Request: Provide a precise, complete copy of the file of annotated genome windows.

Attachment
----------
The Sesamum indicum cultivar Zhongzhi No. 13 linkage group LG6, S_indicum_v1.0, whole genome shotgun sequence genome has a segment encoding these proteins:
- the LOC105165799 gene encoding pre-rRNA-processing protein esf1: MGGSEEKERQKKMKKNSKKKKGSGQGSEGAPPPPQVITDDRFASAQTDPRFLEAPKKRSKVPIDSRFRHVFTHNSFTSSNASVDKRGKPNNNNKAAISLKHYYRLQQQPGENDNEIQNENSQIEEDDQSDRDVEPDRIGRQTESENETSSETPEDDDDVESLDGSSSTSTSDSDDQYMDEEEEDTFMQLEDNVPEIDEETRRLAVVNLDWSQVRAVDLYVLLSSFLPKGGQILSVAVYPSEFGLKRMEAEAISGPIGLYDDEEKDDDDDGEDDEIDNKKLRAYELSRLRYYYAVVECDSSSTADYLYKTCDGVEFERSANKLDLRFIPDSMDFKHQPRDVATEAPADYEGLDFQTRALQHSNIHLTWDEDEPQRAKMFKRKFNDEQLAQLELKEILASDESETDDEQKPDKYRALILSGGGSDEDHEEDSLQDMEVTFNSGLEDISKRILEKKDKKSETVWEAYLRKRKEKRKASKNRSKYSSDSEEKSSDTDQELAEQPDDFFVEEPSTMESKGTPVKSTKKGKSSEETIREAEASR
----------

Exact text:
The Sesamum indicum cultivar Zhongzhi No. 13 linkage group LG6, S_indicum_v1.0, whole genome shotgun sequence genome has a segment encoding these proteins:
- the LOC105165799 gene encoding pre-rRNA-processing protein esf1: MGGSEEKERQKKMKKNSKKKKGSGQGSEGAPPPPQVITDDRFASAQTDPRFLEAPKKRSKVPIDSRFRHVFTHNSFTSSNASVDKRGKPNNNNKAAISLKHYYRLQQQPGENDNEIQNENSQIEEDDQSDRDVEPDRIGRQTESENETSSETPEDDDDVESLDGSSSTSTSDSDDQYMDEEEEDTFMQLEDNVPEIDEETRRLAVVNLDWSQVRAVDLYVLLSSFLPKGGQILSVAVYPSEFGLKRMEAEAISGPIGLYDDEEKDDDDDGEDDEIDNKKLRAYELSRLRYYYAVVECDSSSTADYLYKTCDGVEFERSANKLDLRFIPDSMDFKHQPRDVATEAPADYEGLDFQTRALQHSNIHLTWDEDEPQRAKMFKRKFNDEQLAQLELKEILASDESETDDEQKPDKYRALILSGGGSDEDHEEDSLQDMEVTFNSGLEDISKRILEKKDKKSETVWEAYLRKRKEKRKASKNRSKYSSDSEEKSSDTDQELAEQPDDFFVEEPSTMESKGTPVKSTKKGKSSEETIREAEASR